Do you remember the film “Fantastic Voyage” with Raquel Welch? She and her companions were miniaturized and inserted into a scientist’s comatose body to remove a deadly brain clot.
An arteriovenous fistula forces them to detour through the heart where they had to induce a temporary cardiac arrest and replenish their supply of oxygen in the alveoli of the lungs. (Credit here to WikiPedia). The animation was terrific and you felt you were indeed inside the human body. That was in 1966.
Advance to the year 2011 and this movie set is becoming realized in our daily life as “visual search.” In the world of health, both Google and Healthline have embarked on this mission. (See Jonathan Allen’s article on The Human Body Visual Search Engine.
Is visual search a replacement for text-based search that’s part of our daily life today? This is unclear, but I believe consumers and professionals will embrace a visual-based search paradigm using a mouse or just the finger to navigate a topic’s complexity.
Why is Visual Search Transformative?
The following scenario might seem familiar:
You develop a strange pain or symptom and, eager to discover what it is, you jump on the Internet to get some answers. Once you type in your symptoms or possible condition, you are met with a slew of information, much of it very broad and, in many cases, made more confusing by medical terminology.Now you’re not sure whether it’s a life threatening illness or simply nothing at all. Instead of answers and peace of mind, you end up more confused and, most likely, more worried than you were when you began.
If this is familiar, you aren't alone — this is a common experience when it comes to searching for health-related information on the Internet.
Now picture the same scenario but, instead of typing search words into a browser you use your computer, mobile, or tablet device to call up a 3D image of the human body. You point to the area where you’re feeling pain and immediately a variety of highly targeted information is displayed in easy to understand language including symptoms, possible diagnosis, treatments, and emergency situations.
Now, armed with the answers you need, you’re able to make an informed decision about whether or not to see a doctor. Sounds a lot better, doesn’t it?
Fortunately, the latter of these two scenarios is becoming reality right now.
Searching the Human Body
Google recently launched Google Body Browser, an interactive application that allows users to view the body in layered 3D. The body can be turned, manipulated, and literally “dissected” down to the vascular level to see how its functions work and connect. This kind of detailed information gives users access to the human body that’s never been available before and goes a long way in promoting a level of understanding that can help people make better informed decisions about their health.
Healthline Networks has also embraced this new trend in visual search with the launch of Healthline BodyMaps, a new 3D visual search tool developed in partnership with GE healthymagination and Visible Productions. This new tool layers search on top of a 3D anatomical model, and allows people to navigate male and female anatomy, view systems, and organs and explore how the body works.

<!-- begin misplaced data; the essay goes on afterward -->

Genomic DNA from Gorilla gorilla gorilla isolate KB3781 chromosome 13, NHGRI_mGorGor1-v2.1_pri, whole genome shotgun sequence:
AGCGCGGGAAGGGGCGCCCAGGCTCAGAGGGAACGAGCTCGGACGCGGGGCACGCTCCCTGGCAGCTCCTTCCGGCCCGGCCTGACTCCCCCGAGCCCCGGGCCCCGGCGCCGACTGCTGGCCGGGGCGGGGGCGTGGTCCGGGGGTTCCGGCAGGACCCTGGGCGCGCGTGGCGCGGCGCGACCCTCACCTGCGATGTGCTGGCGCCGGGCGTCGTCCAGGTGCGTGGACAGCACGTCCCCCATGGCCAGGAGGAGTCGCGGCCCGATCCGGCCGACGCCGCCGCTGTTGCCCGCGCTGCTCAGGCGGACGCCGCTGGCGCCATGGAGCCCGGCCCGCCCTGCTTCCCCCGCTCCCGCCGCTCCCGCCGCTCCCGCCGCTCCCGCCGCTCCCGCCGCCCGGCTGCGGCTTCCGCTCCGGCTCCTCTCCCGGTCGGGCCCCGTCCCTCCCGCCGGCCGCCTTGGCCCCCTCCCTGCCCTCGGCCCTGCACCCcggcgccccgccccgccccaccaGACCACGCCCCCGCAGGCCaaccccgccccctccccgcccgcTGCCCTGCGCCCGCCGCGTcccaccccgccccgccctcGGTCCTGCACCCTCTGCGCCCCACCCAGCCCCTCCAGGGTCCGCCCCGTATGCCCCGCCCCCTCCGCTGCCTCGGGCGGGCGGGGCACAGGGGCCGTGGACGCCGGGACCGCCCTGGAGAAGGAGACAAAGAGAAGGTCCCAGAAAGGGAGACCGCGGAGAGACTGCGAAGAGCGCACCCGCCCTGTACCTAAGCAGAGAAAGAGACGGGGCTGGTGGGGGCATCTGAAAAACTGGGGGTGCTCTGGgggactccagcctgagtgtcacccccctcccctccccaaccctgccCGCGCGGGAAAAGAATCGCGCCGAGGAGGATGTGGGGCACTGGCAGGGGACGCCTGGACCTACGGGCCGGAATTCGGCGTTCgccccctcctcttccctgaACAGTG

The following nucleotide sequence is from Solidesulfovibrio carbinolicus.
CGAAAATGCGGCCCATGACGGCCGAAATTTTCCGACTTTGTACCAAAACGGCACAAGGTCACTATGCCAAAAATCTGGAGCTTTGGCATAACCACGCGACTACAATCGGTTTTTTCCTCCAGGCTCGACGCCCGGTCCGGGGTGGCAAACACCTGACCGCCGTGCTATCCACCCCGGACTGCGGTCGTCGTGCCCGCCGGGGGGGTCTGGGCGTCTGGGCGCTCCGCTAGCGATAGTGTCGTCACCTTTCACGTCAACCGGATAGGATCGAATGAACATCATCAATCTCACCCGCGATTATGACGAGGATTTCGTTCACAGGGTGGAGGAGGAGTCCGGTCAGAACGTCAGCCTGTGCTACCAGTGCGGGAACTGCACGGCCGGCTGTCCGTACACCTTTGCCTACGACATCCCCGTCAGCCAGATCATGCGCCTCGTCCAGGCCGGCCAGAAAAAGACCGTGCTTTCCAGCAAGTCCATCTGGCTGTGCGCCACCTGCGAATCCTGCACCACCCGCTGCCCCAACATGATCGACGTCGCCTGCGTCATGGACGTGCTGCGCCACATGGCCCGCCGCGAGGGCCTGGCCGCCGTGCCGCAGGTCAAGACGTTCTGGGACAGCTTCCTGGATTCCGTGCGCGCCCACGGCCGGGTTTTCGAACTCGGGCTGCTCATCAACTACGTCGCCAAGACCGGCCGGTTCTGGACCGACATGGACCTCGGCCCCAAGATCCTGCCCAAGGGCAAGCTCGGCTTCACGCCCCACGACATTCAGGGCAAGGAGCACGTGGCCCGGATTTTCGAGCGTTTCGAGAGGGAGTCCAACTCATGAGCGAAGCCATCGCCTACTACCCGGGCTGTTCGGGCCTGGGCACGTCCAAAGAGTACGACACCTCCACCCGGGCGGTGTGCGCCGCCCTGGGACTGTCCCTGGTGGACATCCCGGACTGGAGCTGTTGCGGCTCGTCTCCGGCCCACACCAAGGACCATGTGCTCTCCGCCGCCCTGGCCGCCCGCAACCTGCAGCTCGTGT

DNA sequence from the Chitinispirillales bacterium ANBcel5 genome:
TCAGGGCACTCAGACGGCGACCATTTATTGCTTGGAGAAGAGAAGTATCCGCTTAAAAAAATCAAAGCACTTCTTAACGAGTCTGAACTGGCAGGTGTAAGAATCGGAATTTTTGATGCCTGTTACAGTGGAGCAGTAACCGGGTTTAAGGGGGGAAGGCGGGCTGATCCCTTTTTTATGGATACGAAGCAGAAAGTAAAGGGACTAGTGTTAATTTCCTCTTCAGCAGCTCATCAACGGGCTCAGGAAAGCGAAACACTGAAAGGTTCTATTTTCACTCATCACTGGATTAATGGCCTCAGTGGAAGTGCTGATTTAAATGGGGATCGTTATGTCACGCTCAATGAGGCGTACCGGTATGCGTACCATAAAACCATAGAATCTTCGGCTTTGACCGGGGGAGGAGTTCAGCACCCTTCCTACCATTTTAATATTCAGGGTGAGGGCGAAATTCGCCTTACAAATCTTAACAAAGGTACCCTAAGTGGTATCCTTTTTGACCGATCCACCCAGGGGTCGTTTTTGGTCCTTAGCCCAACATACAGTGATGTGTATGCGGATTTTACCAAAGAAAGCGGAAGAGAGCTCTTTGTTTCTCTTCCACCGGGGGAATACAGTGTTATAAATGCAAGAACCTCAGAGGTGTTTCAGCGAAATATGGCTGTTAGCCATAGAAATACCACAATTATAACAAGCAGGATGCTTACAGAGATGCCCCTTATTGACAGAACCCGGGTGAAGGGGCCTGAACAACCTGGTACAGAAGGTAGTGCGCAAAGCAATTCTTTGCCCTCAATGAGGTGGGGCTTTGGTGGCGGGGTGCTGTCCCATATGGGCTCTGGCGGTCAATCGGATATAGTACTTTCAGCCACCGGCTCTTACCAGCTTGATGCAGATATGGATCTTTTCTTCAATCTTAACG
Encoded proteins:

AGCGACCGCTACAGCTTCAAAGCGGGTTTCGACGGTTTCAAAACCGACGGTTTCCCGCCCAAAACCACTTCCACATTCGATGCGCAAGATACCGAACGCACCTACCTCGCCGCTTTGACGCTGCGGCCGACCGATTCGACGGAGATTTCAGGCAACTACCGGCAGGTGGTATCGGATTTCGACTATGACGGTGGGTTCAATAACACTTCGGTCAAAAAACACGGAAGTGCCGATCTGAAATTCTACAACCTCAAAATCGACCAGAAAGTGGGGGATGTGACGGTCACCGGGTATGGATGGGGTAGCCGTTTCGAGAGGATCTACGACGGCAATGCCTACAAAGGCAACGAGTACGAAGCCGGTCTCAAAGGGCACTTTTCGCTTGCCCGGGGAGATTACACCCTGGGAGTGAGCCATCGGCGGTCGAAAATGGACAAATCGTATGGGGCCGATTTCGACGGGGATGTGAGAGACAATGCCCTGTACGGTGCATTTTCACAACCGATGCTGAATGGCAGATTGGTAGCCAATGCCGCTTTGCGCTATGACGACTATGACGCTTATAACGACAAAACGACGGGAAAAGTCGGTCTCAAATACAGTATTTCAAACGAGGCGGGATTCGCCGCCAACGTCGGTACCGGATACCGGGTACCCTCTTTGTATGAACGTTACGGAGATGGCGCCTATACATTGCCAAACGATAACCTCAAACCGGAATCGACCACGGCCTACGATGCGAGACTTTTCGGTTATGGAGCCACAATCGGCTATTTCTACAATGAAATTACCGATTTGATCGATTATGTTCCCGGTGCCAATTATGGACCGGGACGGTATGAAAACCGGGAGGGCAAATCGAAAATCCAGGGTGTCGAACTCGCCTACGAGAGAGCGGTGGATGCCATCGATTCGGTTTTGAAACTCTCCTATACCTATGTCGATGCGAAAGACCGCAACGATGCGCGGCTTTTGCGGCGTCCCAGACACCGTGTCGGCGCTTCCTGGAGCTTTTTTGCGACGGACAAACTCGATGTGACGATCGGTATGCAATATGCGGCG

It transforms the body into a rich learning platform with medically guided search capabilities and links to relevant information. This interactive experience serves up high quality 3D images and offers users nearly 1,000 different views of the body as well as simplified and easy to understand search terms.
Interestingly enough, such a search tool may actually convert physicians from being frustrated by consumer use of the Internet for health information into advocates. As many of us have experienced, as patients entering a doctor’s office armed with a wealth of “facts” we found on the Internet, we are scolded. This can certainly lead to problems in patient/caregiver communication.
However, with the emergence of new technologies like 3D visual search that offers easy-to-understand and highly targeted information, patients can now become better informed with regard to their condition.
Better yet, physicians and other care providers may embrace visual health search to improve professional / client communications. Already physicians are embracing smartphones and tablets at an astonishing rate.
The market is headed to where the ubiquitous doctor’s or patient’s clipboard will be replaced by the iPad or other digital tablet, filled with applications for improving workflow and accessing patient-specific information. We can envision doctors and nurses using anatomical images and animations in 3D to explain procedures, show the benefits of physical therapy, and even demonstrate the impact of weight gain or smoking on the patient’s health as they age five, 10, and then 20 years or more.
Visual search is transformative, and should go a long way in helping to improve the communication between doctor and patient. And this will hopefully foster a new sense of partnership as the two parties work together to address health related concerns, improve healthy outcomes, and reduce medical errors and cost.
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